"I remember the first time I really talked to Adele on the phone was when I was getting a lot of backlash for just being a fat person and she called me and was like, ‘How the hell are you doing this?’ She was like it wasn’t like this when she was first coming out which goes to show how quickly the industry has changed. I think it’s fun to piss people off. I like pissing them off because it’s like what are you gonna do about it bitch and if you try to do something I’d beat yo' mothaf--kin' ass."
Lizzo On Being Genre-less
"I’m an artist and my art is this thing that evolves and it’s growing so whatever I feel like doing in that moment, I’ma do it. So right now, I’m a singer and I’m singing. My voice is the genre because I think also this new age of artists we have kind of taken the boundary line off of genres officially which is a beautiful thing because genre’s inherently racist. They used genre to keep white kids away from black music period, back in the day. Race music, whatever they wanted to call it, it was segregation, and the fact that we’ve played into it for so long just shows how much it works and we have turned that down and said, 'F–k that, nah.'
"It started with people saying, ‘I listen to everything.’ Remember when people used to be like no, I listen to rap or I listen to r&b or I listen to rock. People didn’t listen to other stuff and now it’s like nah, we listen to everything and I make everything."
Lizzo On Being a Fan of Her Own Music
"I love my stuff. I listen to my music all the time. It’s really the only music I listen to because I’m listening to my demos. Sometimes I be with my friends and they be like can you put on that song, I’m not gonna say the name of the song, but the unreleased ones, and I be like sure."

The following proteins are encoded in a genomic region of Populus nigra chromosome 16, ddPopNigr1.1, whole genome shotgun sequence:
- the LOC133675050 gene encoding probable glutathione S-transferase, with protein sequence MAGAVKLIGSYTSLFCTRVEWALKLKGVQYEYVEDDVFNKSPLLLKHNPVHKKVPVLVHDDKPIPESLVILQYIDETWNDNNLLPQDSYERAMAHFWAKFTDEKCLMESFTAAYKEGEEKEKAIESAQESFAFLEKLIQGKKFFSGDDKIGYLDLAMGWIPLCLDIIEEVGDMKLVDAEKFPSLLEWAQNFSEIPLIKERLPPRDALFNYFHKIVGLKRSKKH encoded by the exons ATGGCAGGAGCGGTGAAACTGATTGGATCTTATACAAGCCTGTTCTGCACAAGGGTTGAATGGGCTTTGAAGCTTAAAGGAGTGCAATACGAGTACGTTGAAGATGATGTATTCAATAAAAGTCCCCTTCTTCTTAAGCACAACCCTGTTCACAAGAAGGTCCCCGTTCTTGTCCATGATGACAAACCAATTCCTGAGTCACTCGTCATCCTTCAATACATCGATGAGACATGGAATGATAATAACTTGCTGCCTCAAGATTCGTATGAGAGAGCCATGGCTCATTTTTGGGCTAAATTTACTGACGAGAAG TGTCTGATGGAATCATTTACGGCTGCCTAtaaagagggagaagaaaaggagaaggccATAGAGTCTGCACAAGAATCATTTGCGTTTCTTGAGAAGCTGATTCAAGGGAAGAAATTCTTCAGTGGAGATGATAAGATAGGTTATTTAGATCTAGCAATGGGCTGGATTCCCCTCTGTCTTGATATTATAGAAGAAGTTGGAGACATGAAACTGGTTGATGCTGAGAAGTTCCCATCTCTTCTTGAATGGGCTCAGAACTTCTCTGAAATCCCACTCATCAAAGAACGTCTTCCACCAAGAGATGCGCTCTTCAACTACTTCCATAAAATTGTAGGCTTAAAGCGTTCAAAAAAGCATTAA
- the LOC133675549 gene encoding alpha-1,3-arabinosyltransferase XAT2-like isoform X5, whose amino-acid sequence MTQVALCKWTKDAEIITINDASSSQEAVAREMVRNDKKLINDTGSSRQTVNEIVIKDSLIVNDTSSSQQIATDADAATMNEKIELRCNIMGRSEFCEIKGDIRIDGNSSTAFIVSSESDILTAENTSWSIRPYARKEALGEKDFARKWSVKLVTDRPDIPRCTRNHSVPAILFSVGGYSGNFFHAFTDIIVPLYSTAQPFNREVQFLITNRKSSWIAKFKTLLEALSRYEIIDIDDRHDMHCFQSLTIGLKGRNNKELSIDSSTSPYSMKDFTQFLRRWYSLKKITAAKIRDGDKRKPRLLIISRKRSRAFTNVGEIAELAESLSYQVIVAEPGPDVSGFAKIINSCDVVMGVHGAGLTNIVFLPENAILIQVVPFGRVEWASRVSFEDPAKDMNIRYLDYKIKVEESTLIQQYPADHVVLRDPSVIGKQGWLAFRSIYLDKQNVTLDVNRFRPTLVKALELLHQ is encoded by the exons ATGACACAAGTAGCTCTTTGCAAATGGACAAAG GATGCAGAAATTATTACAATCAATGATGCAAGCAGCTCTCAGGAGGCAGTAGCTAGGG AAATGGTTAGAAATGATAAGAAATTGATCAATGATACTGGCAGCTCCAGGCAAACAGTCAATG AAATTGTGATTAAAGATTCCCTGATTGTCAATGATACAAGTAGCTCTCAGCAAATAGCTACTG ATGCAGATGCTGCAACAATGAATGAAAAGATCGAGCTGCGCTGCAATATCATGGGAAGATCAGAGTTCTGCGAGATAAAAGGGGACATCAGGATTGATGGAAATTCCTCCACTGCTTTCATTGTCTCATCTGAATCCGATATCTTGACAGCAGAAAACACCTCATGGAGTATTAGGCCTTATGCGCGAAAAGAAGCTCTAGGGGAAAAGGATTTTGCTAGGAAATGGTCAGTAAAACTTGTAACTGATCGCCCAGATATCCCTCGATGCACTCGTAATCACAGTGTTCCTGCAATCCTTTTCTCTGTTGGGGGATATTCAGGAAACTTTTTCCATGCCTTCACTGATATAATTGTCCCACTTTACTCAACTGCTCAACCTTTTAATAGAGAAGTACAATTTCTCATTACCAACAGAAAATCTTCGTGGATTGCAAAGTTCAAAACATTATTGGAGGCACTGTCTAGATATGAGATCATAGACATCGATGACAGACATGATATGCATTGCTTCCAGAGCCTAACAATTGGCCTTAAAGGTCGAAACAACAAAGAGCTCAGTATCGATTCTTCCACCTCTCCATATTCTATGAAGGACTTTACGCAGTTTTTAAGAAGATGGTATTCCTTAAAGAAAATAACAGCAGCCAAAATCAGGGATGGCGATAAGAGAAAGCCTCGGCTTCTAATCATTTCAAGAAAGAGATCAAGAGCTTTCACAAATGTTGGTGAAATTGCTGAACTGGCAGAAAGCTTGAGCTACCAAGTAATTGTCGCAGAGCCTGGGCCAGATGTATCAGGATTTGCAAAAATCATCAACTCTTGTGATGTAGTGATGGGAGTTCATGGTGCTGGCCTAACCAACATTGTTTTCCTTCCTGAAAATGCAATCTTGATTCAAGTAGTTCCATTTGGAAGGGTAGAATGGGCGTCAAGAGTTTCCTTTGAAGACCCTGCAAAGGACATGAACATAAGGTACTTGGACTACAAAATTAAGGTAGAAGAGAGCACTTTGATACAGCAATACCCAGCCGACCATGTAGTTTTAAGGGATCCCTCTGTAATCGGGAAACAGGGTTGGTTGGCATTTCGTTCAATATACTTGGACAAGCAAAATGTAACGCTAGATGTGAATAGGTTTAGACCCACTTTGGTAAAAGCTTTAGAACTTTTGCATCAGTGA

Lizzo On Her Gift of Discernment
"God doesn’t let people around me who not supposed to be around and this is a bigger conversation than who I’m touring with in general but my circle is tighter than my p–sy and it’s just as good."
Lizzo On Her Three-month Vow of Silence
"I didn’t talk to nobody and I lived in the house with my mom and my brother and we were in Denver, Colorado and I was just in a bad place in my life. A lot of horrible things happened back to back to back and I kind of shut down—I really just stopped talking. I just had nothing to say to nobody. I was angry with the world and I changed my life. I was gonna be this concert flutist.
I was gonna move to Paris, study at the Paris Conservatory, [and] try to be in a symphony. That was the dream and when that dream ended, I was like okay what are you gonna do now? I think in that three months I was like okay, you’re gonna be a singer, you’re gonna be a rapper, you’re gonna do music. And I was like this is delusional but in those three months, I completely convinced myself. It sounds nice like I took a monk’s vow but it hurt my mom’s feelings a lot. It hurt my brother’s feelings and it hurt me too to do that. I was out of my body. I was like what are you doing? Just talk to them and it was like no you have nothing to say.
Lizzo On Why She Didn't Speak For Months, SNL, Coachella, Dr. Dre, and Playing Flute | Interview
Let’s make things inbox official! Sign up for the xoNecole newsletter for daily love, wellness, career, and exclusive content delivered straight to your inbox.
Featured image by Matt Winkelmeyer/MG22/Getty Images for The Met Museum/Vogue